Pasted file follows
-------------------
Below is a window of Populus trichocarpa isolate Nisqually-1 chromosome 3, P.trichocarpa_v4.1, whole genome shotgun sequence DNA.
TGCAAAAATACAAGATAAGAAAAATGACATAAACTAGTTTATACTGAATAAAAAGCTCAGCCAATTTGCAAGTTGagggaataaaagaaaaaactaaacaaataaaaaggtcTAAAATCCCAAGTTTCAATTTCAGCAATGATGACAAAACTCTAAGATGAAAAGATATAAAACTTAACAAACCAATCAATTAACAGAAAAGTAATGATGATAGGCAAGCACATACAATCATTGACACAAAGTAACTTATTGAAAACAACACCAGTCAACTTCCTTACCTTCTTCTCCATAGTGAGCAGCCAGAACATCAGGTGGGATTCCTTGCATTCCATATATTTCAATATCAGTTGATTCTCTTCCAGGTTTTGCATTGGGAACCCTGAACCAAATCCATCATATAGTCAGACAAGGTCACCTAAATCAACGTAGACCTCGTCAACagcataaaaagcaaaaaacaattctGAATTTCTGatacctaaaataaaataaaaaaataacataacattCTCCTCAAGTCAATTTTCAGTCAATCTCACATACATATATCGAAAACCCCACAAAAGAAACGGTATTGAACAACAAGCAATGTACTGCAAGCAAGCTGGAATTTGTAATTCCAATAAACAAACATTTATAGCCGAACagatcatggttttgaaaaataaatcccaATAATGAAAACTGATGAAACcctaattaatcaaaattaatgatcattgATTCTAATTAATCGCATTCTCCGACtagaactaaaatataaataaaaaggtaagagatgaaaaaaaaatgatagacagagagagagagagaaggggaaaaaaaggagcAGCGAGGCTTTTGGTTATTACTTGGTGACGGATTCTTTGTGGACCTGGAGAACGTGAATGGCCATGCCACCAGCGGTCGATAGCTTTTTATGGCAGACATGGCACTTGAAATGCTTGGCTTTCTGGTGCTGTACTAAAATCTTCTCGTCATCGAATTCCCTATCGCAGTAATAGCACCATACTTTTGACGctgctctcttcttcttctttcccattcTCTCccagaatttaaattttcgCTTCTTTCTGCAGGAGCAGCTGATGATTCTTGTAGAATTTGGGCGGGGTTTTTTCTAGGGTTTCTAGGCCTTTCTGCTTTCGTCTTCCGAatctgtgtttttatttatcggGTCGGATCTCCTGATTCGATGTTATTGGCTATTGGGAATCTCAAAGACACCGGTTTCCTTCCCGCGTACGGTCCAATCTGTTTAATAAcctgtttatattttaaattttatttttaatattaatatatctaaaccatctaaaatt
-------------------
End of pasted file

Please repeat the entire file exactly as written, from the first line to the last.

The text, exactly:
Below is a window of Populus trichocarpa isolate Nisqually-1 chromosome 3, P.trichocarpa_v4.1, whole genome shotgun sequence DNA.
TGCAAAAATACAAGATAAGAAAAATGACATAAACTAGTTTATACTGAATAAAAAGCTCAGCCAATTTGCAAGTTGagggaataaaagaaaaaactaaacaaataaaaaggtcTAAAATCCCAAGTTTCAATTTCAGCAATGATGACAAAACTCTAAGATGAAAAGATATAAAACTTAACAAACCAATCAATTAACAGAAAAGTAATGATGATAGGCAAGCACATACAATCATTGACACAAAGTAACTTATTGAAAACAACACCAGTCAACTTCCTTACCTTCTTCTCCATAGTGAGCAGCCAGAACATCAGGTGGGATTCCTTGCATTCCATATATTTCAATATCAGTTGATTCTCTTCCAGGTTTTGCATTGGGAACCCTGAACCAAATCCATCATATAGTCAGACAAGGTCACCTAAATCAACGTAGACCTCGTCAACagcataaaaagcaaaaaacaattctGAATTTCTGatacctaaaataaaataaaaaaataacataacattCTCCTCAAGTCAATTTTCAGTCAATCTCACATACATATATCGAAAACCCCACAAAAGAAACGGTATTGAACAACAAGCAATGTACTGCAAGCAAGCTGGAATTTGTAATTCCAATAAACAAACATTTATAGCCGAACagatcatggttttgaaaaataaatcccaATAATGAAAACTGATGAAACcctaattaatcaaaattaatgatcattgATTCTAATTAATCGCATTCTCCGACtagaactaaaatataaataaaaaggtaagagatgaaaaaaaaatgatagacagagagagagagagaaggggaaaaaaaggagcAGCGAGGCTTTTGGTTATTACTTGGTGACGGATTCTTTGTGGACCTGGAGAACGTGAATGGCCATGCCACCAGCGGTCGATAGCTTTTTATGGCAGACATGGCACTTGAAATGCTTGGCTTTCTGGTGCTGTACTAAAATCTTCTCGTCATCGAATTCCCTATCGCAGTAATAGCACCATACTTTTGACGctgctctcttcttcttctttcccattcTCTCccagaatttaaattttcgCTTCTTTCTGCAGGAGCAGCTGATGATTCTTGTAGAATTTGGGCGGGGTTTTTTCTAGGGTTTCTAGGCCTTTCTGCTTTCGTCTTCCGAatctgtgtttttatttatcggGTCGGATCTCCTGATTCGATGTTATTGGCTATTGGGAATCTCAAAGACACCGGTTTCCTTCCCGCGTACGGTCCAATCTGTTTAATAAcctgtttatattttaaattttatttttaatattaatatatctaaaccatctaaaatt